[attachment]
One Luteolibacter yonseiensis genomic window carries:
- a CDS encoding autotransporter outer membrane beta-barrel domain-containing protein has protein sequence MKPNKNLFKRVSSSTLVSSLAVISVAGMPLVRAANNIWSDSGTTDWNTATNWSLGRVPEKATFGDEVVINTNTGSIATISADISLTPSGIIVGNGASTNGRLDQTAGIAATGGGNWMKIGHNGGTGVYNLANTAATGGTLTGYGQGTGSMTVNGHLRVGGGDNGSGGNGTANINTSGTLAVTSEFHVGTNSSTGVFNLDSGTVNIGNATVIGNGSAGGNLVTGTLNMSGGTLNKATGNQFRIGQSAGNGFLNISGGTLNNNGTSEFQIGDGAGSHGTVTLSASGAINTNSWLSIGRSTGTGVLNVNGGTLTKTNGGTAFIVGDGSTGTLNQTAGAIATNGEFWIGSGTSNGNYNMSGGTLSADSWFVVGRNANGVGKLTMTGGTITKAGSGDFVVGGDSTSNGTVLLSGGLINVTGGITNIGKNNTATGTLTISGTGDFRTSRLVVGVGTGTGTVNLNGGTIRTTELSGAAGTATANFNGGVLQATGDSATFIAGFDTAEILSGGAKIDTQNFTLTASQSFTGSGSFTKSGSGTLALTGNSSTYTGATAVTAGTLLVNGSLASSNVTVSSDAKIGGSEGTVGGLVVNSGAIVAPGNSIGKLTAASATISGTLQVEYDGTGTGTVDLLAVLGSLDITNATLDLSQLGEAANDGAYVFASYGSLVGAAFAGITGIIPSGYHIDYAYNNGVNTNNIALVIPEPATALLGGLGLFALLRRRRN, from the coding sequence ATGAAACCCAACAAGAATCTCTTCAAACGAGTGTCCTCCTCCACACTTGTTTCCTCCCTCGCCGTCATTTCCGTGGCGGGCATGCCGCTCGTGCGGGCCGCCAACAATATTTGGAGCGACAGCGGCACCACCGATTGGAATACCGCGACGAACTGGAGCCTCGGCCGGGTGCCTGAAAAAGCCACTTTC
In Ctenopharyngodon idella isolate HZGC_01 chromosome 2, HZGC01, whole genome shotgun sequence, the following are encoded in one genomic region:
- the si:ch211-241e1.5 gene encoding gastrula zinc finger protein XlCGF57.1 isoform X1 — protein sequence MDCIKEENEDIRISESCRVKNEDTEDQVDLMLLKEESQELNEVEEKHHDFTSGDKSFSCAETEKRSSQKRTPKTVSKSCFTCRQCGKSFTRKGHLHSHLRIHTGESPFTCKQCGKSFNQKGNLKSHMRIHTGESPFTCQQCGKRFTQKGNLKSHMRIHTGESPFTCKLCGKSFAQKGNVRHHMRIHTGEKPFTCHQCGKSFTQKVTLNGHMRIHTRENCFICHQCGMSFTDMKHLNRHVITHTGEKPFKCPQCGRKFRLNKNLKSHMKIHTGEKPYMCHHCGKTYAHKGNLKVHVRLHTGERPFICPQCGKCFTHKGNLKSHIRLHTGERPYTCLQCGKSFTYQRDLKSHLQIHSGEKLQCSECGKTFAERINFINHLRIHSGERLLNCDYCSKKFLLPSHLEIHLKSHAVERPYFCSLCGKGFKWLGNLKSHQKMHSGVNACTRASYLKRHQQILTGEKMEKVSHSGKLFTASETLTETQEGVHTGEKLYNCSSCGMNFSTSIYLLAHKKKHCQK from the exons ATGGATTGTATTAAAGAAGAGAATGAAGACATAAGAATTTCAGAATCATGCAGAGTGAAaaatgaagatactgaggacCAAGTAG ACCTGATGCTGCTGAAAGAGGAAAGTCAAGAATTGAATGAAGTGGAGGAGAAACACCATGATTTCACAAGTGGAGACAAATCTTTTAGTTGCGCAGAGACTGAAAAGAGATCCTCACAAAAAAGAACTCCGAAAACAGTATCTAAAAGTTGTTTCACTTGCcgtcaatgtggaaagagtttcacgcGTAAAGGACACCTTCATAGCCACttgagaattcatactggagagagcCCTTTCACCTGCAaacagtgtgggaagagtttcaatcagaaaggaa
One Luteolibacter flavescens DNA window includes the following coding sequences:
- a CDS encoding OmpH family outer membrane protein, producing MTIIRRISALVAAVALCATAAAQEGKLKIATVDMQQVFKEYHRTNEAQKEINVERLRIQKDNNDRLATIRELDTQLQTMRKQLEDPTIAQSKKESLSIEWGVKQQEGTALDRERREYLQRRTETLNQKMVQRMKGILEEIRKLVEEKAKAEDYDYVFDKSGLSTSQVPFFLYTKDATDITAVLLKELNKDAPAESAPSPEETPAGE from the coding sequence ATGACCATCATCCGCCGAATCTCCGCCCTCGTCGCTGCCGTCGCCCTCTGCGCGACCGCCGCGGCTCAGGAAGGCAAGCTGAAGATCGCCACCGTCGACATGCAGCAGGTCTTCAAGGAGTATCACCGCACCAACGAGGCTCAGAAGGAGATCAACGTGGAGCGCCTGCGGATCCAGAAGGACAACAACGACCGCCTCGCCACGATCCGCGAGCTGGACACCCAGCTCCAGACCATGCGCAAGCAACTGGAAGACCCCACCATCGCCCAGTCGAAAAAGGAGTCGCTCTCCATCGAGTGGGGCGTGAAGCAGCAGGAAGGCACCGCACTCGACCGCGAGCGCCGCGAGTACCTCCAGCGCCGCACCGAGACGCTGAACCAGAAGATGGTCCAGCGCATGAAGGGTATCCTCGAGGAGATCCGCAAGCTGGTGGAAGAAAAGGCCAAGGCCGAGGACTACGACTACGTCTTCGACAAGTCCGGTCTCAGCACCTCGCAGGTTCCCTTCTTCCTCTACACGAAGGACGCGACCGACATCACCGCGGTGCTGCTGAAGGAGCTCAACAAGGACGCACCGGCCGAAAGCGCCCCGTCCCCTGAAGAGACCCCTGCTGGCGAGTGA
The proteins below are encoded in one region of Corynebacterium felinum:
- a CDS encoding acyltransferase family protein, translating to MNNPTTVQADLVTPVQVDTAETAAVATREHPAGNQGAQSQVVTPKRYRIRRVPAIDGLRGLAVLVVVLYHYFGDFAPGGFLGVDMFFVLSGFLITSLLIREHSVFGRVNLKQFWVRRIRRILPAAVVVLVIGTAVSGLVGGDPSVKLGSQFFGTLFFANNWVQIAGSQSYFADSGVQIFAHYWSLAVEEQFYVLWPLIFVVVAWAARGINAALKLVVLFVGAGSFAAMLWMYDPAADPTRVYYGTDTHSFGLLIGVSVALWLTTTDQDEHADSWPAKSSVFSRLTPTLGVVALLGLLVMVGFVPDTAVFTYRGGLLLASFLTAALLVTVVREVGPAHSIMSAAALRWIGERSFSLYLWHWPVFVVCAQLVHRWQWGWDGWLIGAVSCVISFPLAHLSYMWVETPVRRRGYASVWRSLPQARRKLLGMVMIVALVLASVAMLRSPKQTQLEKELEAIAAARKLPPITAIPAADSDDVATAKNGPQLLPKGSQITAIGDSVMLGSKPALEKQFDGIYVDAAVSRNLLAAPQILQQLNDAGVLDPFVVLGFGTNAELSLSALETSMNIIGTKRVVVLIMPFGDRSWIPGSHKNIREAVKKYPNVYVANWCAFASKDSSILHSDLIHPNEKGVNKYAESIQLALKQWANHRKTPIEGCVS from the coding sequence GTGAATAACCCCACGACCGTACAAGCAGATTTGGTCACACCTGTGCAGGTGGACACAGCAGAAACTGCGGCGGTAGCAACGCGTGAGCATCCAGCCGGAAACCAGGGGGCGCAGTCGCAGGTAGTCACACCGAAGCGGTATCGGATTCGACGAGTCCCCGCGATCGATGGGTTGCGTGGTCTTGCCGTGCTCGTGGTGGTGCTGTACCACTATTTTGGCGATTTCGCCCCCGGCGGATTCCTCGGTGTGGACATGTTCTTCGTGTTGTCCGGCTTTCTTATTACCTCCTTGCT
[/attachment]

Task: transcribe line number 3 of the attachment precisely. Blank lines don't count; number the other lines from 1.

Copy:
In Ctenopharyngodon idella isolate HZGC_01 chromosome 2, HZGC01, whole genome shotgun sequence, the following are encoded in one genomic region: